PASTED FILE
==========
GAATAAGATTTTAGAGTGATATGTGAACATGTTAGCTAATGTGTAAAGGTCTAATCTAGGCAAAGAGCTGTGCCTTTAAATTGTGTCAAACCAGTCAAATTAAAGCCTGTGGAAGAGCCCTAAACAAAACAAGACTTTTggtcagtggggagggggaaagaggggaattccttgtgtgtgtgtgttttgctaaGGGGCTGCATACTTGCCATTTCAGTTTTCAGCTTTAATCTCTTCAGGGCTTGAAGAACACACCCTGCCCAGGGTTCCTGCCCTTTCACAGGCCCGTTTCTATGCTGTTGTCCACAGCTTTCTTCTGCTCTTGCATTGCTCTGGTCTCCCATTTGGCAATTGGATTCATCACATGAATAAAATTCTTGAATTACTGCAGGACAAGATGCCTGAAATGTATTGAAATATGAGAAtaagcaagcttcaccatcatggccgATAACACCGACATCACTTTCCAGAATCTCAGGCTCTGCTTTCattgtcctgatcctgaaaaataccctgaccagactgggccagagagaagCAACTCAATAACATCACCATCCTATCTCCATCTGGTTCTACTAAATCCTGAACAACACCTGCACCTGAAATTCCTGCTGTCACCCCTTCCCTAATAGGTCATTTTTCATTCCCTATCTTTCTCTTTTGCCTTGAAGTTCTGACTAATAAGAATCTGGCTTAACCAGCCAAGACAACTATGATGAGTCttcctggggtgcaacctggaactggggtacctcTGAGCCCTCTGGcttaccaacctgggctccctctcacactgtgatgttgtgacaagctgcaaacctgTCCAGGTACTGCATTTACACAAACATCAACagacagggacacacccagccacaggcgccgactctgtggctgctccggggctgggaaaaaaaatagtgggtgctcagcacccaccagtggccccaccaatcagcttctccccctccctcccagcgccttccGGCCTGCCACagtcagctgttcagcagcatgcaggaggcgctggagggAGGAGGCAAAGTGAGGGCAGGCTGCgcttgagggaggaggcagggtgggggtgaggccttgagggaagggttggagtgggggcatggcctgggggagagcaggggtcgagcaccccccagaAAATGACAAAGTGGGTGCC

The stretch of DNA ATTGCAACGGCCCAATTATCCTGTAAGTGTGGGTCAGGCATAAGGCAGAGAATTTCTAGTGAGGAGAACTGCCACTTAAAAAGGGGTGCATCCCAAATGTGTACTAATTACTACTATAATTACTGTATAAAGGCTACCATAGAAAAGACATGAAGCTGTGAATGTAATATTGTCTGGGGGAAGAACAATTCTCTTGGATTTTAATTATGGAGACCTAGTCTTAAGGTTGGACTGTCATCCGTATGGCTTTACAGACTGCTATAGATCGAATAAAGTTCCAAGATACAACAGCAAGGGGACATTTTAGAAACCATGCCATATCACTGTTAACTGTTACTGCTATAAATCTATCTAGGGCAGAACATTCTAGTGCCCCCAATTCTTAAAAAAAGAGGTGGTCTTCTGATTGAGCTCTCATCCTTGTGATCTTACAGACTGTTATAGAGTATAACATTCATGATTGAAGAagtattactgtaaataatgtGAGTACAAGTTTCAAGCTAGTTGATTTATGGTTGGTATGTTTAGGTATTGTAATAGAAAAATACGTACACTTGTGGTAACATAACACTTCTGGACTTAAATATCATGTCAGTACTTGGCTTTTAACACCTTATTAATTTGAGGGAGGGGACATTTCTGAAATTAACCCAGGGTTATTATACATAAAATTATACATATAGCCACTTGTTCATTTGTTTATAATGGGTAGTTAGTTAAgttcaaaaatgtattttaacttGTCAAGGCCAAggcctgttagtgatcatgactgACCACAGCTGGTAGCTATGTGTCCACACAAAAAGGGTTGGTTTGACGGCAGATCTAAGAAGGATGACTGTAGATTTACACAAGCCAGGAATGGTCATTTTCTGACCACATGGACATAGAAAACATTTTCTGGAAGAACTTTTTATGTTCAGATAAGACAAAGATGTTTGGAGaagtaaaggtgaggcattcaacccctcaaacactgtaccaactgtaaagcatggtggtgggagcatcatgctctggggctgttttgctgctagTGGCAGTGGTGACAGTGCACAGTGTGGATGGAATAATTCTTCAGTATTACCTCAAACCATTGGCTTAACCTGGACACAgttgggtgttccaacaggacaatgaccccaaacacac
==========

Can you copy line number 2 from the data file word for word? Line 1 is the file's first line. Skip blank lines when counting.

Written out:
The stretch of DNA ATTGCAACGGCCCAATTATCCTGTAAGTGTGGGTCAGGCATAAGGCAGAGAATTTCTAGTGAGGAGAACTGCCACTTAAAAAGGGGTGCATCCCAAATGTGTACTAATTACTACTATAATTACTGTATAAAGGCTACCATAGAAAAGACATGAAGCTGTGAATGTAATATTGTCTGGGGGAAGAACAATTCTCTTGGATTTTAATTATGGAGACCTAGTCTTAAGGTTGGACTGTCATCCGTATGGCTTTACAGACTGCTATAGATCGAATAAAGTTCCAAGATACAACAGCAAGGGGACATTTTAGAAACCATGCCATATCACTGTTAACTGTTACTGCTATAAATCTATCTAGGGCAGAACATTCTAGTGCCCCCAATTCTTAAAAAAAGAGGTGGTCTTCTGATTGAGCTCTCATCCTTGTGATCTTACAGACTGTTATAGAGTATAACATTCATGATTGAAGAagtattactgtaaataatgtGAGTACAAGTTTCAAGCTAGTTGATTTATGGTTGGTATGTTTAGGTATTGTAATAGAAAAATACGTACACTTGTGGTAACATAACACTTCTGGACTTAAATATCATGTCAGTACTTGGCTTTTAACACCTTATTAATTTGAGGGAGGGGACATTTCTGAAATTAACCCAGGGTTATTATACATAAAATTATACATATAGCCACTTGTTCATTTGTTTATAATGGGTAGTTAGTTAAgttcaaaaatgtattttaacttGTCAAGGCCAAggcctgttagtgatcatgactgACCACAGCTGGTAGCTATGTGTCCACACAAAAAGGGTTGGTTTGACGGCAGATCTAAGAAGGATGACTGTAGATTTACACAAGCCAGGAATGGTCATTTTCTGACCACATGGACATAGAAAACATTTTCTGGAAGAACTTTTTATGTTCAGATAAGACAAAGATGTTTGGAGaagtaaaggtgaggcattcaacccctcaaacactgtaccaactgtaaagcatggtggtgggagcatcatgctctggggctgttttgctgctagTGGCAGTGGTGACAGTGCACAGTGTGGATGGAATAATTCTTCAGTATTACCTCAAACCATTGGCTTAACCTGGACACAgttgggtgttccaacaggacaatgaccccaaacacac